Making Feedback Helpful in Design Discussions

People create better things together. More people bring wide set of ideas, perspectives, assumptions and use-cases. And as designers, we put so much trust in collaboration. Design sprints, design critique, design clinic, design insert your choice of word here. The underlying idea is simple — work with multiple people to make design solutions more robust. But how exactly might we do that? How might we set the stage for receiving good feedback? And how might we give feedback that actually is helpful?

At least for once, we all have heard feedback that goes like:

Oh god! This looks horrible?!?

You should use the radio buttons instead of toggles!

I think those icons are confusing.

Can you reduce the clutter?

And the list could go on and on. These are not good feedback. These are reactions and opinions that are preferential in nature. These reactions also lack any direction and don’t explain “why” something looks horrible. Or why we should use radio buttons instead of toggles? These reactions are backed by a hefty set of assumptions— the presenter didn’t consider radio buttons or other icons. Maybe they did, maybe they didn’t but verifying it by framing these as question might work better.

Setting the stage for receiving better feedback

Any design that we create, tries to achieve a particular outcome. It might be attempting to improve a metric by solving a problem. OR it could be leveraging some business opportunity by filling in the user need. The point is, whatever we are designing, we are designing for a desired outcome.

As designers often we are so engrossed in the “how of things”, that we forget the “why of things.” We are often eager to share how we are planning to do, what we are planning to do—often ignoring why it was worth doing in the first place.

Setting the stage for receiving better feedback is a step by step process. I first came across this simple yet effective framework from the book called Discussing Design by Adam Connor, Aaron Irizarry. It looks quite obvious in the first sight but after following it in the past few months I’m convinced of it’s effectiveness.

From: [Discussing Design](http://shop.oreilly.com/product/0636920033561.do)
From: [Discussing Design](http://shop.oreilly.com/product/0636920033561.do)
From: Discussing Design

  1. State the problems and constraints to help set the context. The more convinced stakeholders are of the problems, the better feedback would be.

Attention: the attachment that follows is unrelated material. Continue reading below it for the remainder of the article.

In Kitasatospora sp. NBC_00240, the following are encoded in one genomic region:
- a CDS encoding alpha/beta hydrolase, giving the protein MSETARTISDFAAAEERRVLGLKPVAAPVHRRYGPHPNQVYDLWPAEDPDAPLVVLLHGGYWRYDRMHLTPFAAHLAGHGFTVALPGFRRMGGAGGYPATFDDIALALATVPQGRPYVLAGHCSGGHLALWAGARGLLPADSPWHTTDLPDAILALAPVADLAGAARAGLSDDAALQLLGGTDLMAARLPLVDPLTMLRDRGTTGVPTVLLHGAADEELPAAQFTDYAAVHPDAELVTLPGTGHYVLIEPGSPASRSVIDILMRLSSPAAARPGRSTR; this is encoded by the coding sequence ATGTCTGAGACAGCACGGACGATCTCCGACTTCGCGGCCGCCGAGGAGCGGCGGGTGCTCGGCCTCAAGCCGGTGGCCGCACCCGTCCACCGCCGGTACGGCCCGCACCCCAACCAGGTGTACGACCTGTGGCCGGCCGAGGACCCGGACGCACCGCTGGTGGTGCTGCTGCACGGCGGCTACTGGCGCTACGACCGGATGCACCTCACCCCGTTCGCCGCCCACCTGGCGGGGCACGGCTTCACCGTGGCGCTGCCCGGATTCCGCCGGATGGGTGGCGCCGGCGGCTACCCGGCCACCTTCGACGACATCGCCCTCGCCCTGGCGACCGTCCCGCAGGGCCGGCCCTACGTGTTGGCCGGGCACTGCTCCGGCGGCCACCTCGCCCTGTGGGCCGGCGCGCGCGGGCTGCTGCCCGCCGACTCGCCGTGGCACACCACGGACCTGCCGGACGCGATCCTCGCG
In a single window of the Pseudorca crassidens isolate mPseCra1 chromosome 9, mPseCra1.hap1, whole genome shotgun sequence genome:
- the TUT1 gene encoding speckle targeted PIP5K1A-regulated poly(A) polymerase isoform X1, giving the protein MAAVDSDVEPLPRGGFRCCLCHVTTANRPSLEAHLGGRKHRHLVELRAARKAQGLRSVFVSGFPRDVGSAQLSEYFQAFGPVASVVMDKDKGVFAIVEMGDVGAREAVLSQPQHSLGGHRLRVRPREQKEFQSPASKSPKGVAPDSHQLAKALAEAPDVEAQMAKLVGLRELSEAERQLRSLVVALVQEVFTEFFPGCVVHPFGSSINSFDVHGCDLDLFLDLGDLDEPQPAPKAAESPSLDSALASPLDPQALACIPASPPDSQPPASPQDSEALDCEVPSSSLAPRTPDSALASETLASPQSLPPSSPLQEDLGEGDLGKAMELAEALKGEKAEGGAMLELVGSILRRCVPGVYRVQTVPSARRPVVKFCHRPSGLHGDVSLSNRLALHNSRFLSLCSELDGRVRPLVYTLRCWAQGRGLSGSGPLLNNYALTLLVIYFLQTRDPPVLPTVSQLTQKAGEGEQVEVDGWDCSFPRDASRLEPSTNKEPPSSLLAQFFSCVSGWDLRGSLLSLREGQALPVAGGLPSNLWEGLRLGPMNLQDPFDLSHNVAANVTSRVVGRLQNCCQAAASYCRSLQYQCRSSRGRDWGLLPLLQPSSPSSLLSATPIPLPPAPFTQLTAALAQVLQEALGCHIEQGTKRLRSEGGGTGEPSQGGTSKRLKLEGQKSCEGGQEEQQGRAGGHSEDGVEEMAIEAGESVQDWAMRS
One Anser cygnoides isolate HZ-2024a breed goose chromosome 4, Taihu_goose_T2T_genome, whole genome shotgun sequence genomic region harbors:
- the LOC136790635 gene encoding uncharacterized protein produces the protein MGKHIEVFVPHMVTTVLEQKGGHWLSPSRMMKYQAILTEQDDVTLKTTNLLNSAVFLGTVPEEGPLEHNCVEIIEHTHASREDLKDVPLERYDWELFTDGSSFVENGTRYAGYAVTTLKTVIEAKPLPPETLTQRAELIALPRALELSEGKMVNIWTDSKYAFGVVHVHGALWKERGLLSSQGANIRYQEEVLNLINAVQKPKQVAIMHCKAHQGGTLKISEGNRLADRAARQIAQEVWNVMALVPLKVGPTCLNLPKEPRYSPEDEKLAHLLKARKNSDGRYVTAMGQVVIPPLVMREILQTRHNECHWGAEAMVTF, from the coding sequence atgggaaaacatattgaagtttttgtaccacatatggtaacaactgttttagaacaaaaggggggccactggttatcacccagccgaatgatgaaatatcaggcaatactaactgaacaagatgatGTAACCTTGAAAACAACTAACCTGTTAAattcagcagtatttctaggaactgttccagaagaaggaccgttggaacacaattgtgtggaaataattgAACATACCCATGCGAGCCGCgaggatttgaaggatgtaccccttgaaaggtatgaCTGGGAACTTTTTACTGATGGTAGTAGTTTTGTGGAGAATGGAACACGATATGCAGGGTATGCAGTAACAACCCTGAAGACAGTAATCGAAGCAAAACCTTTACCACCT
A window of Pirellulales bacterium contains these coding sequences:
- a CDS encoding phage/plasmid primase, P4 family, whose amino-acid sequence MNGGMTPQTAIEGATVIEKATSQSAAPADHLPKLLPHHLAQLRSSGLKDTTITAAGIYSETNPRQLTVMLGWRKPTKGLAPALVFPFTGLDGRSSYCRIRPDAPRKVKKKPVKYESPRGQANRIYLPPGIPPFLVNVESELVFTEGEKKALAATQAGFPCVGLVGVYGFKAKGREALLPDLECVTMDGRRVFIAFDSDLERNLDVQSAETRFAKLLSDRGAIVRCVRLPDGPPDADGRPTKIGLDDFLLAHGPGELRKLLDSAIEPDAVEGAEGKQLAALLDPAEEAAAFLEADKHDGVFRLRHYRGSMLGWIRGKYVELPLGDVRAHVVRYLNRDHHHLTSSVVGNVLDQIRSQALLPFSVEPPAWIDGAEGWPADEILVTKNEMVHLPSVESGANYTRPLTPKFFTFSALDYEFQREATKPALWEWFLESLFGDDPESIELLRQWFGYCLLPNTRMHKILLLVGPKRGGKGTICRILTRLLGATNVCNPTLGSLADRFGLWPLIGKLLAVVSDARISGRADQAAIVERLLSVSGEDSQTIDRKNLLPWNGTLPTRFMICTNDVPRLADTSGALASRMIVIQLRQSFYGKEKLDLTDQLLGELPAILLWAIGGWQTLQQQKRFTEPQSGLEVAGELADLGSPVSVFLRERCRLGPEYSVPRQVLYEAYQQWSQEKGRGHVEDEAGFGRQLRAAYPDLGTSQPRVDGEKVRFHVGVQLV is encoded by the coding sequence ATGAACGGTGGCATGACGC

2. State the objective of the design.

  3. Point out design elements that are related to the stated objective.

  4. Explain why (or how) those elements are working to achieve the stated objective.

Following this framework not only means that we’re setting the informative stage for receiving feedback, but it also means that we need to be very clear about our own thought process while designing. We have to be constantly asking “Why am I doing what I am doing…?”

Giving better feedback

On the other end, when a design is presented around this framework, it makes it easy to give feedback about. For every step, the reviewers can simply exercise the critical thinking — taking each of the presented statements and find out if it’s true or false.

It’s important that we agree on the stated problems and the objective before thinking about the presented solution. Once done, we can make sure that our feedback revolves around the stated objective.

An example of a constructive feedback could sound something like this:

“If the objective is for users to use filters more often, putting it in the top along with search bar might not be effective because it gets lost in all other components in the header.”

If the objective is for users to use filters more oftenstates the objective the critic is analysing.

… putting it in the top along with search baridentifies the design choices made that are being analysed.

… might not be effective because it gets lost in all other components in the header.” Explanation of why the critic thinks the design choices made won’t be effective.

Making feedback is not about establishing processes. It’s about individuals taking lead of presenting their work better with relevant context. It’s about reviewers making sure they provide thoughts around the stated objective. There’s no limit to the amount of improvements we can do to a product with infinite resources. But in reality, we need to work under constraints and limited resources. Staying focused around the objective — while presenting work and reviewing work — can improve the product within limited time and achieve objective that matters to us, efficiently.

Good feedback is hard and that’s why we don’t hear it often enough. However, with just a little mindfulness from the both sides — while presenting and reviewing — we can be more effective in making better things together.

⦿

Written on April 11, 2019 in Singapore

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